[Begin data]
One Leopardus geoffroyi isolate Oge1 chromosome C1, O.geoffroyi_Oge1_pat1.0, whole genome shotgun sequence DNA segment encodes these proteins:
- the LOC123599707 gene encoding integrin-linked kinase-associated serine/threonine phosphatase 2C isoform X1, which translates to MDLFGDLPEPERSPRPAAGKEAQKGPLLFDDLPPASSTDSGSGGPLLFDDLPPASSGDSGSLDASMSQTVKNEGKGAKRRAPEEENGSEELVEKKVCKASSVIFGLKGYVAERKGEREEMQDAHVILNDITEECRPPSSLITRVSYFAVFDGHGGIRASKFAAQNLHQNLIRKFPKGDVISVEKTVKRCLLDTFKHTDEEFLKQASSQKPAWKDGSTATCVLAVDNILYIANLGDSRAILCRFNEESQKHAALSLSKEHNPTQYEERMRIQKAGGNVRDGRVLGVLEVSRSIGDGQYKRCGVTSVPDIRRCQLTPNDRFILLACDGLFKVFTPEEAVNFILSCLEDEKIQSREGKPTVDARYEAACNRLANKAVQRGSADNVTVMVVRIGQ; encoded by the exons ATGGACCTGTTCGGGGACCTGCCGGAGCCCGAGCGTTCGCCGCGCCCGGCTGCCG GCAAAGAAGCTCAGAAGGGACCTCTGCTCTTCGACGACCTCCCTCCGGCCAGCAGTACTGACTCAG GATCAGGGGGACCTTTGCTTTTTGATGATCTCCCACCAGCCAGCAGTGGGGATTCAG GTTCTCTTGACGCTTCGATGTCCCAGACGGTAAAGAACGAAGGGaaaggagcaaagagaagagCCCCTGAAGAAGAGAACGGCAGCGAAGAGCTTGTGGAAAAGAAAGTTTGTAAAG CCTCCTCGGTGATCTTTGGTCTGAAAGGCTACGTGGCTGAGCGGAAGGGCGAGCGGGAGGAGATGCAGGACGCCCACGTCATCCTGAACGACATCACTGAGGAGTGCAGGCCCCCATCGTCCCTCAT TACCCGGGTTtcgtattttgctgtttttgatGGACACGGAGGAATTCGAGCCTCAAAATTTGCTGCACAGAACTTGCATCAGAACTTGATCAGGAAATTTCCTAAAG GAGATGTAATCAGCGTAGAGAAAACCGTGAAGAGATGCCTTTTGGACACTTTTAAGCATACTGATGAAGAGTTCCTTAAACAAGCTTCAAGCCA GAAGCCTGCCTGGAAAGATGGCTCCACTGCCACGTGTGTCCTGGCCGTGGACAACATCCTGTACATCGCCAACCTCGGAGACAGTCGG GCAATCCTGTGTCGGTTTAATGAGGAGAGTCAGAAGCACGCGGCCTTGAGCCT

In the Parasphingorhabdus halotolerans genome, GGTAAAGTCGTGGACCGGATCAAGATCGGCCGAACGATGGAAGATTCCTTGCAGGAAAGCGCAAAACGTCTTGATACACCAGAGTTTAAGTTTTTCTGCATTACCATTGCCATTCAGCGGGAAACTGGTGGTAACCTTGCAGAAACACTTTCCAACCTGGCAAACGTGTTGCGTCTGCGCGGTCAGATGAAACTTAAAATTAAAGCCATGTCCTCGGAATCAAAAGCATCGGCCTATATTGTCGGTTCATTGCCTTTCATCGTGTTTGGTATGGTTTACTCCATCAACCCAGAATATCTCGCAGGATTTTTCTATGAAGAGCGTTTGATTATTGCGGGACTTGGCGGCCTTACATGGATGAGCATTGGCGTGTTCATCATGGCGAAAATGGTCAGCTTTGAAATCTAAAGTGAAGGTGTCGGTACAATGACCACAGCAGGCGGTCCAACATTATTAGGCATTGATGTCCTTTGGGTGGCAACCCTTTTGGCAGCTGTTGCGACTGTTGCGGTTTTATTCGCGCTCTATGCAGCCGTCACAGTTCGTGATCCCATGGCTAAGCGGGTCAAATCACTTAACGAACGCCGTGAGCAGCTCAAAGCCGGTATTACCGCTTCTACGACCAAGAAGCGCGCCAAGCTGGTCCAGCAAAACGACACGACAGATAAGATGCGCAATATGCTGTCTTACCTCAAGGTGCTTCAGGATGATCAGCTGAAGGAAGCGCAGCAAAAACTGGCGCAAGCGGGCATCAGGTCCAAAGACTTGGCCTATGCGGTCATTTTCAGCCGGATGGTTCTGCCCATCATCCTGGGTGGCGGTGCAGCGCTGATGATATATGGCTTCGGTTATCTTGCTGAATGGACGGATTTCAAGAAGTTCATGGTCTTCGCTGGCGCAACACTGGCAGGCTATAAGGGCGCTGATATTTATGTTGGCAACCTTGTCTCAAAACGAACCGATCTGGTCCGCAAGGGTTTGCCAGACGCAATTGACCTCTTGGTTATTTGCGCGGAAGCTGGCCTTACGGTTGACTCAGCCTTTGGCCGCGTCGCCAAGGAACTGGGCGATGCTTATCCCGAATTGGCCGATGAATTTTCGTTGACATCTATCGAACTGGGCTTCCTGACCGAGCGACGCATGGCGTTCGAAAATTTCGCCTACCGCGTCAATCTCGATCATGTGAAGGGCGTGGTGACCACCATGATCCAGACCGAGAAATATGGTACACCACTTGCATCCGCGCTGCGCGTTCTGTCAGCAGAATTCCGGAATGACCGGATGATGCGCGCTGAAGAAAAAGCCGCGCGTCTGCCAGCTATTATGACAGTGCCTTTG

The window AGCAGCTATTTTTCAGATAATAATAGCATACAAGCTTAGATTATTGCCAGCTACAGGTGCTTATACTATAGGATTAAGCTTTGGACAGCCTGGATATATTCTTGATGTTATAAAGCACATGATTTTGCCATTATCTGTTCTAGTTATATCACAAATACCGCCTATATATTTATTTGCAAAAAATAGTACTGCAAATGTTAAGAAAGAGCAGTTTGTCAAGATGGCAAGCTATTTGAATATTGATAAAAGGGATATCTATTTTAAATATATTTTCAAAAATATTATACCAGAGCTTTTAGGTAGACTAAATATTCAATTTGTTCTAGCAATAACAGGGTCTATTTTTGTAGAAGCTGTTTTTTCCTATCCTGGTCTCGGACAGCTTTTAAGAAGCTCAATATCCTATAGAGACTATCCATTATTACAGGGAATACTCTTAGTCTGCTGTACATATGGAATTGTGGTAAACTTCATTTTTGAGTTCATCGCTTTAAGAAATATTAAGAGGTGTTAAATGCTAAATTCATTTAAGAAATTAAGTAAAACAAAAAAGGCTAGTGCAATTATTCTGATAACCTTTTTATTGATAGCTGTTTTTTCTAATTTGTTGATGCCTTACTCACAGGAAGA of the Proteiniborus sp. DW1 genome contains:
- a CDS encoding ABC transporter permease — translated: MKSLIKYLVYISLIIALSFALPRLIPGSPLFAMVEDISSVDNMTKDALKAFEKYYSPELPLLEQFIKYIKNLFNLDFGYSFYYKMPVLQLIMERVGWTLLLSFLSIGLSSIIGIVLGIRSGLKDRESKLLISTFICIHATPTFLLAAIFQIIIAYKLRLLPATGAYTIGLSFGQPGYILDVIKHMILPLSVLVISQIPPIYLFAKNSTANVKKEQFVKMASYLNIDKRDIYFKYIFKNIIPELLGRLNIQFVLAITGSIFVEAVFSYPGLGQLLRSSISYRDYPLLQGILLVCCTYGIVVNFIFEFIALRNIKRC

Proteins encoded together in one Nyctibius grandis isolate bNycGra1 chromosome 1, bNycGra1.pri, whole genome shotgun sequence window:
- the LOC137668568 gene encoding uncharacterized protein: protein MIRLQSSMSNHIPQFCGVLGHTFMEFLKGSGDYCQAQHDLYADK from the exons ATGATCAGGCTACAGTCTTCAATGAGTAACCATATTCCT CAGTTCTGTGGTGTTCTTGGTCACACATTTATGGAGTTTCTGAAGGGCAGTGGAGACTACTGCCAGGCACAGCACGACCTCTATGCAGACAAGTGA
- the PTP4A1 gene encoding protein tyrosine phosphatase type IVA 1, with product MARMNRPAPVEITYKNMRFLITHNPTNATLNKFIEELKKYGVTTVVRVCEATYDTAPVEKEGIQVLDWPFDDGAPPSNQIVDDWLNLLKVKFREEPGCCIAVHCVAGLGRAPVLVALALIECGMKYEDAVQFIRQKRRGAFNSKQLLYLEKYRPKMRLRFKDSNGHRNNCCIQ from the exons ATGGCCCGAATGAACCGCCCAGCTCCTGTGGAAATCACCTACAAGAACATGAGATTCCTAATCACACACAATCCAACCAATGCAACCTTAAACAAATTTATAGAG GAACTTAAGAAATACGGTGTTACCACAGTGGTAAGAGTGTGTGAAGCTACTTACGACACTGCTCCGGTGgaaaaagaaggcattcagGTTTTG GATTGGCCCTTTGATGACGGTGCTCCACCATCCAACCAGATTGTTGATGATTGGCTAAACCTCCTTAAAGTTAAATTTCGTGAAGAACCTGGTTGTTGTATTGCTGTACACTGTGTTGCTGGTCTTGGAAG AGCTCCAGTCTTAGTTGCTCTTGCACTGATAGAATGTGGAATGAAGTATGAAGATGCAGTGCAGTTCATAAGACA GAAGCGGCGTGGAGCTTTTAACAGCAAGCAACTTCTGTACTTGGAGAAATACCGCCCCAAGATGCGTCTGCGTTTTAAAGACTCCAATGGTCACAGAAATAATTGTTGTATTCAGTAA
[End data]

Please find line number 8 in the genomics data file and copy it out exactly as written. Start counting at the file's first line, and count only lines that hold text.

- the PTP4A1 gene encoding protein tyrosine phosphatase type IVA 1, with product MARMNRPAPVEITYKNMRFLITHNPTNATLNKFIEELKKYGVTTVVRVCEATYDTAPVEKEGIQVLDWPFDDGAPPSNQIVDDWLNLLKVKFREEPGCCIAVHCVAGLGRAPVLVALALIECGMKYEDAVQFIRQKRRGAFNSKQLLYLEKYRPKMRLRFKDSNGHRNNCCIQ from the exons ATGGCCCGAATGAACCGCCCAGCTCCTGTGGAAATCACCTACAAGAACATGAGATTCCTAATCACACACAATCCAACCAATGCAACCTTAAACAAATTTATAGAG GAACTTAAGAAATACGGTGTTACCACAGTGGTAAGAGTGTGTGAAGCTACTTACGACACTGCTCCGGTGgaaaaagaaggcattcagGTTTTG GATTGGCCCTTTGATGACGGTGCTCCACCATCCAACCAGATTGTTGATGATTGGCTAAACCTCCTTAAAGTTAAATTTCGTGAAGAACCTGGTTGTTGTATTGCTGTACACTGTGTTGCTGGTCTTGGAAG AGCTCCAGTCTTAGTTGCTCTTGCACTGATAGAATGTGGAATGAAGTATGAAGATGCAGTGCAGTTCATAAGACA GAAGCGGCGTGGAGCTTTTAACAGCAAGCAACTTCTGTACTTGGAGAAATACCGCCCCAAGATGCGTCTGCGTTTTAAAGACTCCAATGGTCACAGAAATAATTGTTGTATTCAGTAA